What to consider when selecting a hydraulic flow option for your skid-steer or compact track loader
Skid-steer and compact track loaders are go-to machines for getting a range of tasks done on job sites large and small, and one of their biggest advantages is maneuverability combined with countless attachment options. When selecting a skid-steer or compact track loader, choosing the right hydraulic option is essential for maximizing the utilization of your investment. CASE Construction Equipment explains what those options are and what you should consider when selecting a hydraulic flow option for your SSL or CTL.
What different levels of hydraulics are available for skid-steer and compact track loaders?
There are three hydraulic options for skid-steer and compact track loaders: standard flow, high flow, and enhanced high flow.
Standard-flow hydraulics is the most popular option for SSL and CTL owners; flow rates will differ by manufacturer and model. Standard flow typically runs between 17 and 24 gpm and is included on all machines from the factory. Standard flow operates on the same pressure that the carrier's main hydraulics operate on - 3,000 to 3,500 psi. Standard flow hydraulics can power four-in-one buckets, hydraulic hammers, breakers, trenchers, and grapples.
High-flow hydraulics further increases the carrier's productivity and versatility. High flow also operates on the same pressure as the main hydraulic circuits, but the flow rate ranges from 30 to 42 gpm. High-flow hydraulics can be installed at the factory or added later in the field. Attachments that benefit from high-flow hydraulics include cold planers, snow blowers, rock saws, small mulchers, and chippers/shredders.
Enhanced high-flow hydraulics
Enhanced high-flow hydraulics have flow rates similar to a skid steer with a high-flow package, but operate at 4,100 psi.
Attachments that are suited to enhanced high flow include large cold planers, rock saws, and mulchers.
What is the secondary circuit for?
The secondary circuit provides additional function for an attachment, such as a side-shift function on a cold planer or stump grinder, changing the direction of a snow blower chute, or for downriggers.
What is the difference between psi and flow?
Flow will determine the speed of the attachment under no restrictions, so if the maximum gpm on an attachment is 30, that will be the maximum flow delivered to the attachment under perfect conditions with no pressure or resistance to that flow. As soon as flow starts to resist, pressure (psi) builds. It's important to understand what the maximum constraints are for your attachment on the flow and that pressure. At some point the two cross to create the most productive conditions for the attachment. For example, if you have a cold planer that's running at a maximum of 3,000 psi, you'll generate too much heat and not help machine productivity. But, if you back off a bit and reduce some of the resistance to flow, your attachment will run more consistently in speed and won't be fighting against that additional heat generation in the system.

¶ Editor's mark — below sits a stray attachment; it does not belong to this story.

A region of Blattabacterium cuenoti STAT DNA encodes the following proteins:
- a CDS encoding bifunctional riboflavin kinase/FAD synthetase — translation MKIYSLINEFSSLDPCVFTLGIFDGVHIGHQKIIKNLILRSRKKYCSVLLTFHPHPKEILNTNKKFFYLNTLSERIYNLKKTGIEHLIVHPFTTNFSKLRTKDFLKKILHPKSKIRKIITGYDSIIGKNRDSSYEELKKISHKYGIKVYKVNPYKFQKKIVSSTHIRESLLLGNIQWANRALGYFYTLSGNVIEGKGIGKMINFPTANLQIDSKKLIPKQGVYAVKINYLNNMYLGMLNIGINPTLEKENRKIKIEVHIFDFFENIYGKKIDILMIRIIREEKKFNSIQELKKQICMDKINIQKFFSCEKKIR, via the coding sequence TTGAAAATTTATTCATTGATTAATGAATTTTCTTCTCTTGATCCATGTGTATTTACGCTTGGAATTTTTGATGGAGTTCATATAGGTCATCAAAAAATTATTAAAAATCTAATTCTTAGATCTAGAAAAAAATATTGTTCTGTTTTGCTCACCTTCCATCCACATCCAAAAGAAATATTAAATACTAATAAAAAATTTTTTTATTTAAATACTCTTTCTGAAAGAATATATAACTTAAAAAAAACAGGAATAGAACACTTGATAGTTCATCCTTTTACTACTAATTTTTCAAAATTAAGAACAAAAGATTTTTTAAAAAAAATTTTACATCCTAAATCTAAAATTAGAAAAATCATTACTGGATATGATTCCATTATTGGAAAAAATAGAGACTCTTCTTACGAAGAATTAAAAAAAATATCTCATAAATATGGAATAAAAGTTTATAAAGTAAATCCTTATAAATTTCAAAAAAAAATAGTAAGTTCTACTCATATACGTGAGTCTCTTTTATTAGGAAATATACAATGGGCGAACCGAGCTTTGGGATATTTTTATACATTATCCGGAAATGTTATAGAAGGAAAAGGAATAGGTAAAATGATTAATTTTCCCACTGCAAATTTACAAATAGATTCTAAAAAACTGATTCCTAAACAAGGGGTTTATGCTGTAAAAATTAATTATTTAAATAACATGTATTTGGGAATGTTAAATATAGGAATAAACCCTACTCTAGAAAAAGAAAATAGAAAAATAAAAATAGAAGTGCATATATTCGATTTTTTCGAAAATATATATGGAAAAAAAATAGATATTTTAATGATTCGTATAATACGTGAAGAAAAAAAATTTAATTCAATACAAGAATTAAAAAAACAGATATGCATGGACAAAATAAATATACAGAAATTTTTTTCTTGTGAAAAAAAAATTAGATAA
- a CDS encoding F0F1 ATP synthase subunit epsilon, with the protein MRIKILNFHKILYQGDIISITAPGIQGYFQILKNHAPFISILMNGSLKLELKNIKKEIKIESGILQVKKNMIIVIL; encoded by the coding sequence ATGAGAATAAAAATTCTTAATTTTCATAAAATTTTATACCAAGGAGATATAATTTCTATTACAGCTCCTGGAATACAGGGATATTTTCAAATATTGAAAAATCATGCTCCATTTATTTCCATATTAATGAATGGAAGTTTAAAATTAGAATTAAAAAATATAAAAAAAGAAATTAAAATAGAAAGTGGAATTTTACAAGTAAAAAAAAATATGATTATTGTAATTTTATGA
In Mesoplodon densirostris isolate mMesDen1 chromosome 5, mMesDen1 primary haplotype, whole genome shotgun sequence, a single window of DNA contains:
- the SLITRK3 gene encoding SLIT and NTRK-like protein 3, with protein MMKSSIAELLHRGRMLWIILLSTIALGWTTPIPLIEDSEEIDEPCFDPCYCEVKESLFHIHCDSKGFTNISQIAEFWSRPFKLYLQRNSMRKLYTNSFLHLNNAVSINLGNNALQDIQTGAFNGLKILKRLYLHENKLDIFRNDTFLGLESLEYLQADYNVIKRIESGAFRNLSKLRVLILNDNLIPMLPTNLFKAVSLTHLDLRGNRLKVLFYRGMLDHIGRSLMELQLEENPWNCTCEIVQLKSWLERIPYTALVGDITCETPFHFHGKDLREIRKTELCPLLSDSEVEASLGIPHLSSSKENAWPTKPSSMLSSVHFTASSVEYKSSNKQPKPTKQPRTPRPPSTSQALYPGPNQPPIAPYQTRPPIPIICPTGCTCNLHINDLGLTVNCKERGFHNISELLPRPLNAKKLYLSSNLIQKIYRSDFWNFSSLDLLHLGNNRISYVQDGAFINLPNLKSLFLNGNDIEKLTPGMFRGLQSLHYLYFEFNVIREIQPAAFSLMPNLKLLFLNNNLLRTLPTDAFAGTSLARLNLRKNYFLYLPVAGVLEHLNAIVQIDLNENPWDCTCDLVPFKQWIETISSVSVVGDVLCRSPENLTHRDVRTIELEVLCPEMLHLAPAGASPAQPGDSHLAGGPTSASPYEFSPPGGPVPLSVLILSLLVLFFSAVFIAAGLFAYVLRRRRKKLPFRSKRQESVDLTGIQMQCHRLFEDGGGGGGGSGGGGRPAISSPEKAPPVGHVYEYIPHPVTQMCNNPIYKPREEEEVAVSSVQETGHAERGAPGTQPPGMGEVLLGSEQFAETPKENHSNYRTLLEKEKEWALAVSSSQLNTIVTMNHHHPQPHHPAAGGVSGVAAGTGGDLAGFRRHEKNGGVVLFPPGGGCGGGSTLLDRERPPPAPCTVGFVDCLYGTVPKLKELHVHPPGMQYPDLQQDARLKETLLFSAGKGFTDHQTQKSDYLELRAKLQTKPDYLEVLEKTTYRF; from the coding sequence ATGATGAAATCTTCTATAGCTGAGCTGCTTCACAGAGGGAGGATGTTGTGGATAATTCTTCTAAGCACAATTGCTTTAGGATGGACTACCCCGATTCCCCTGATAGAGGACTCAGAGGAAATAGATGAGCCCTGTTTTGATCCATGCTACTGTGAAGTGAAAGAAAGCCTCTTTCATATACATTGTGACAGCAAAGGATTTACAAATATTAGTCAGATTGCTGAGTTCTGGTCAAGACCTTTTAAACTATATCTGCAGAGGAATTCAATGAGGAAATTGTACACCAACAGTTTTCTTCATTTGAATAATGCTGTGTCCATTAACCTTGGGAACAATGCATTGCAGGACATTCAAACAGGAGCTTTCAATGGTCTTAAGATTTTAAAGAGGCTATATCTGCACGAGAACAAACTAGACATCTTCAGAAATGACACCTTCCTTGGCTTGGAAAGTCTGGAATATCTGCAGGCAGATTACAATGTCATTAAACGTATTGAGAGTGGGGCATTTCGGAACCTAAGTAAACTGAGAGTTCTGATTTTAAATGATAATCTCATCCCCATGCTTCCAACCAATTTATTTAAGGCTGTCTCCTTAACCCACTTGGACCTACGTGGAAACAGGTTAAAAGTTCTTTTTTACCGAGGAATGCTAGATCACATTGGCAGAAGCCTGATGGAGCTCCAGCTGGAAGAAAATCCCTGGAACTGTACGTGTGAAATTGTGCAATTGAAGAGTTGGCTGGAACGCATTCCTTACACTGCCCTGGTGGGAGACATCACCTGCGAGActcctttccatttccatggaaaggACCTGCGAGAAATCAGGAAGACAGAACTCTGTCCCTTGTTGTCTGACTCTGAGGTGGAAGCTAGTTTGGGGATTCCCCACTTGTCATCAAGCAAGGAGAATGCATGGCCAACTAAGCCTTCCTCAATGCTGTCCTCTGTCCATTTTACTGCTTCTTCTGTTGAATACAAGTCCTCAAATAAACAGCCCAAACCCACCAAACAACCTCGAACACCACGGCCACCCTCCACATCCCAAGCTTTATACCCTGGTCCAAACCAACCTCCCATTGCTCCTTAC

It is helpful for the operator to watch the pressure gauge on the attachment to ensure that the attachment is working at the most productive pressure.
Why is hydraulic horsepower important and what does that mean for productivity and effectiveness?
Hydraulic horsepower indicates what the machine is hydraulically capable of doing, and many attachments are also rated by hydraulic horsepower. This helps to judge the match of the attachment to the machine. For example, it doesn't make sense to put an attachment that can only take 40 hydraulic horsepower on a 90 hydraulic horsepower machine. The reverse is also true - an attachment might be rated with higher hydraulic horsepower than the carrier, which a buyer might think makes it more versatile for more machines, but the drive motor inside the attachment might not be suited to the carrier and can hamper productivity.
Maximize your efficiency with creep control
Carrier features such as creep control are ideal for easy control of the skid steer when using attachments like mulchers and cold planers, enabling the operator to dial in the machine to a precise speed suited to the application. This eliminates any jerking motion that might cause the attachment to stall.
Take the long view when choosing between hydraulics options
Consider high-flow attachments that you may want to run in the future and select a machine from the factory that can handle those applications. This will avoid the expense and time of retrofitting your machine after the fact. If you rent a lot of attachments, then your machine will be ready with that added flexibility. It is important to select OEM-approved attachments for your carrier to make sure that your tools will work with the specs on your machine.